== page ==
Japan’s retail sales in March accelerated the most in 17 years buoyed by a rush by consumers to stock up goods before the April 1 sales tax took effect.
Retail sales rose 11 percent year-on-year, matching analysts’ expectations, as consumers rushed to buy clothes, toiletries, electronics and other household goods to postpone paying more. The last time the sales grew the most was in 1997 when the last sales tax hike was implemented.
The central bank hiked the sales tax from 5 percent to 8 percent on April 1st. The last time the tax was hiked was coincidentally in April 1997, triggering 12.4 percent growth in sales in March and a decline to 3.8 percent that April. The measure was blamed for the contraction that accompanied it, though some economists blame the Asian financial crisis for the recession.
The figures indicate that sales in April may plummet, though they will still match Tokyo’s expectations. Most analysts are also optimistic that sales will rebound next month, and hence economic growth is still on the right track.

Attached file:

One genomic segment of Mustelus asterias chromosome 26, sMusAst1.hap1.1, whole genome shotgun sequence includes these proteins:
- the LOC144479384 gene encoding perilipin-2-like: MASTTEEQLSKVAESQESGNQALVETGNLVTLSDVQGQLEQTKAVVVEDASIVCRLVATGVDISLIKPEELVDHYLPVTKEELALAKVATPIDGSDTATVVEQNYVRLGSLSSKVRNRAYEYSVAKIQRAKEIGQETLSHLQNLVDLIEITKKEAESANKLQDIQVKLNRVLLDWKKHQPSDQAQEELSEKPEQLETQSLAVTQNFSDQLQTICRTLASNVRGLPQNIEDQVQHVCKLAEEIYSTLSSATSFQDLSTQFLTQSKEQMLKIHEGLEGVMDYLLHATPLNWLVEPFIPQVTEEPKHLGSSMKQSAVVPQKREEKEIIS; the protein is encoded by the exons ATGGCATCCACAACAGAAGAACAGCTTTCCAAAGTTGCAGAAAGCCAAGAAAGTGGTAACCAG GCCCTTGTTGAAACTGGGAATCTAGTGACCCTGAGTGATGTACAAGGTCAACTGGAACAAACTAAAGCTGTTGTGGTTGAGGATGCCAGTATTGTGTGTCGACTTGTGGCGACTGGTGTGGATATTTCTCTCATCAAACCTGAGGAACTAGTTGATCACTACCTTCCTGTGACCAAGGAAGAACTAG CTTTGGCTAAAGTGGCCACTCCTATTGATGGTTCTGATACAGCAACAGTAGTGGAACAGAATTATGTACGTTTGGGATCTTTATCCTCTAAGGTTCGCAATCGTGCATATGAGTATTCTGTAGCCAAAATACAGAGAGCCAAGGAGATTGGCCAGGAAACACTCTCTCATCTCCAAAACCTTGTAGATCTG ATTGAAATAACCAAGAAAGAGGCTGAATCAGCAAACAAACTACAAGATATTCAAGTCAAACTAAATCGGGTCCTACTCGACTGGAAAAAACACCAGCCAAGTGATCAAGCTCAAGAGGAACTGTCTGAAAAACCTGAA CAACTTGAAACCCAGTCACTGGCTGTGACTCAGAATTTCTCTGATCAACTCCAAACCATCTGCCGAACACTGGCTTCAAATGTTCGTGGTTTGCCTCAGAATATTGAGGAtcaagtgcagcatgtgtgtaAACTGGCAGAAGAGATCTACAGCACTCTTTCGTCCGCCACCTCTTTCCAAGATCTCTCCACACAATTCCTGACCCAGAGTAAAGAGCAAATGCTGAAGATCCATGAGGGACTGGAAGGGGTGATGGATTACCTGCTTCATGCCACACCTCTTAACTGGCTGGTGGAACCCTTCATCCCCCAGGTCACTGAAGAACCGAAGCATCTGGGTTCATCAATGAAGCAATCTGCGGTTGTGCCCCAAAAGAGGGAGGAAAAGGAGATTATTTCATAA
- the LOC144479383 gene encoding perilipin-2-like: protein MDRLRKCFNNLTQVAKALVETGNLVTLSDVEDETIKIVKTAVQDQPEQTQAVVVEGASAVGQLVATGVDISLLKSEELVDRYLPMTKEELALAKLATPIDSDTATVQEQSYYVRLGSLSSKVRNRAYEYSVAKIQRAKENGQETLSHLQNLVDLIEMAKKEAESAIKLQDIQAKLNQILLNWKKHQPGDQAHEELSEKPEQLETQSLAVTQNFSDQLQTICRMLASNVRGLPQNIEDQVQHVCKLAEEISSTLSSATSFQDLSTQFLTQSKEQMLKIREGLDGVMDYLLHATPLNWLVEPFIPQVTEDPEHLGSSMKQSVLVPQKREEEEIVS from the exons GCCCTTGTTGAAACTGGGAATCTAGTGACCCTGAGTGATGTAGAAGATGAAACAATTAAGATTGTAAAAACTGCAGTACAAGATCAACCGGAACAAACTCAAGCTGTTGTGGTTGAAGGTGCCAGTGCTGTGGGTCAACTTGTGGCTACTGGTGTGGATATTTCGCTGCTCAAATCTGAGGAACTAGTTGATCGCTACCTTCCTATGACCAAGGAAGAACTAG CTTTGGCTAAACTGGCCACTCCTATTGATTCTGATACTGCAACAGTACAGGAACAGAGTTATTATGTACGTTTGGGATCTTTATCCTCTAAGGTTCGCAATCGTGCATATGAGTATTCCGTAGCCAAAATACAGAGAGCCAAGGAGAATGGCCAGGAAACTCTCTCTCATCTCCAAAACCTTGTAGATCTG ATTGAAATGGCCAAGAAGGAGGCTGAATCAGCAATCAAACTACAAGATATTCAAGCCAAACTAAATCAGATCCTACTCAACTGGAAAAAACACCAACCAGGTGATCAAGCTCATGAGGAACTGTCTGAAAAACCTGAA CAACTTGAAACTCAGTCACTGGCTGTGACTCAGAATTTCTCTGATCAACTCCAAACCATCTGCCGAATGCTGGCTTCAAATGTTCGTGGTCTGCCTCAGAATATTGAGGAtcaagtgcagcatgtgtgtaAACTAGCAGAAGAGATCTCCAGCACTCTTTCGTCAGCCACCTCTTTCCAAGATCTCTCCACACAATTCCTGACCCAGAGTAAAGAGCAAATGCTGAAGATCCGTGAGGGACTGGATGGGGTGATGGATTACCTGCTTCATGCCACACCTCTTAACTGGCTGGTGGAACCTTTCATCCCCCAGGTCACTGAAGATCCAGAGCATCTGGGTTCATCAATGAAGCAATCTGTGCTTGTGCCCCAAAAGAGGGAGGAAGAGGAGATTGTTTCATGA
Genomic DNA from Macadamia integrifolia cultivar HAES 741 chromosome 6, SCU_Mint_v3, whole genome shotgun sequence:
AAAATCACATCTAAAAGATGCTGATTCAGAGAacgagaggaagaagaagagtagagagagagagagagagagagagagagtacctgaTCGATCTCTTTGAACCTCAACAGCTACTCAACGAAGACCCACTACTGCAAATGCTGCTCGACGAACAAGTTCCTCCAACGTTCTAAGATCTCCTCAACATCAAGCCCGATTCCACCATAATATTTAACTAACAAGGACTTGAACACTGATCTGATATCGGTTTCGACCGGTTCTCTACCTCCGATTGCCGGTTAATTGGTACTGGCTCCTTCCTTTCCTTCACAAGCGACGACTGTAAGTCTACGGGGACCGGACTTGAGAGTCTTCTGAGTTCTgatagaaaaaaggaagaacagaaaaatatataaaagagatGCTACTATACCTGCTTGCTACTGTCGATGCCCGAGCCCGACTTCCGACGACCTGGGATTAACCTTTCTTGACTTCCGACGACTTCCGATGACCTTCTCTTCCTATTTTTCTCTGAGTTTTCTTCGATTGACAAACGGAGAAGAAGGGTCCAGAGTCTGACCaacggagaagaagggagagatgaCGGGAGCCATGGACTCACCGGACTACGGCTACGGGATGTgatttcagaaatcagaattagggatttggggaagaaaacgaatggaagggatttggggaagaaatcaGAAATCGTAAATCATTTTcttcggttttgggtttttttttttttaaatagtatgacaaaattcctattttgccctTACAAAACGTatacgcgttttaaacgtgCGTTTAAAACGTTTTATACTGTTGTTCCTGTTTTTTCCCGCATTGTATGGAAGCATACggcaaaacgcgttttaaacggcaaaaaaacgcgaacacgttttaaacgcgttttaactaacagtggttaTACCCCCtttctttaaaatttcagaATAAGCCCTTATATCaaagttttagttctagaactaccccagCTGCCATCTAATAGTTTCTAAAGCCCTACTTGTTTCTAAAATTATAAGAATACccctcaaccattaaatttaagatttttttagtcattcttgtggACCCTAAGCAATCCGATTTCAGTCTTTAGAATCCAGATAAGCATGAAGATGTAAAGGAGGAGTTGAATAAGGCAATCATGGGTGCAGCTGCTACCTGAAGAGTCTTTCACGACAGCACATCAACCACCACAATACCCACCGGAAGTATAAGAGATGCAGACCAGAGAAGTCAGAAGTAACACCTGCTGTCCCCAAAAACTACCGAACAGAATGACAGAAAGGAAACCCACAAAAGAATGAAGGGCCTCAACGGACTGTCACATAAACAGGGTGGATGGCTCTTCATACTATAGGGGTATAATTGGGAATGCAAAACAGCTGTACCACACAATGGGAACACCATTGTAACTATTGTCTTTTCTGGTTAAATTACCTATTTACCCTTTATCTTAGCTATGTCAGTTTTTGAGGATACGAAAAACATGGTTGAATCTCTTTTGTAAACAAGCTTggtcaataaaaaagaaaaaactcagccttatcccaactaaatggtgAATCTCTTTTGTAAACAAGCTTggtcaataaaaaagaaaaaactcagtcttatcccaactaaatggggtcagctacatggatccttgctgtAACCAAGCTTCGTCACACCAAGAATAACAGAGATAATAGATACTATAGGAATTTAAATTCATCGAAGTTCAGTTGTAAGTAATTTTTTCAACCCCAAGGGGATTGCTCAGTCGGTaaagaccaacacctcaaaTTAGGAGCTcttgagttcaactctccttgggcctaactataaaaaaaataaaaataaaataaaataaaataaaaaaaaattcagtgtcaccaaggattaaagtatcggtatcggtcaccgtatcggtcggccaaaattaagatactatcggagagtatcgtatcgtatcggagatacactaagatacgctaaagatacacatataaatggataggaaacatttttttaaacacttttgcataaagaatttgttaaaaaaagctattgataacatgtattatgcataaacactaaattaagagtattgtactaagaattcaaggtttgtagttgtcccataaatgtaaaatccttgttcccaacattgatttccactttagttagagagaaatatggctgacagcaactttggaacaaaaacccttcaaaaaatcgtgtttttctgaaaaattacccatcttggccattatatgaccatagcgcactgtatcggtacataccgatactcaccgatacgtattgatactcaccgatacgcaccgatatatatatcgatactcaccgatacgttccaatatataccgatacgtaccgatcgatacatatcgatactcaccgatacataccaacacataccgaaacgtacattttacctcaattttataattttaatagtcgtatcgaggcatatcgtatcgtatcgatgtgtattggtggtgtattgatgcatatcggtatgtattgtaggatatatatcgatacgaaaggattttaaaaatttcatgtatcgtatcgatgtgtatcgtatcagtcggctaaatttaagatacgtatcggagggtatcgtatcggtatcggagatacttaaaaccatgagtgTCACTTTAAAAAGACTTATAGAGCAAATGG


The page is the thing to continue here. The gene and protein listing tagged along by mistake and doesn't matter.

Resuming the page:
“I don’t think there is too much to worry about, because things seem to be moving as the Bank of Japan expected,” Shuji Tonouchi, a senior fixed income strategist at Mitsubishi UFJ Morgan Stanley Securities, told Reuters.”Summer bonus payments are likely to increase, which should support a gradual rebound in consumer spending from May.”
The government hiked the sales tax to raise additional funds to finance surging welfare expenses. However, the measure has fuelled volatility in the economy, with some analysts worried that it may trigger contraction if the higher prices turn consumers away. This could spell doom to Prime Minister Shinzo Abe’s expansionary fiscal and monetary program meant to combat persistent deflation and sluggish economic growth.
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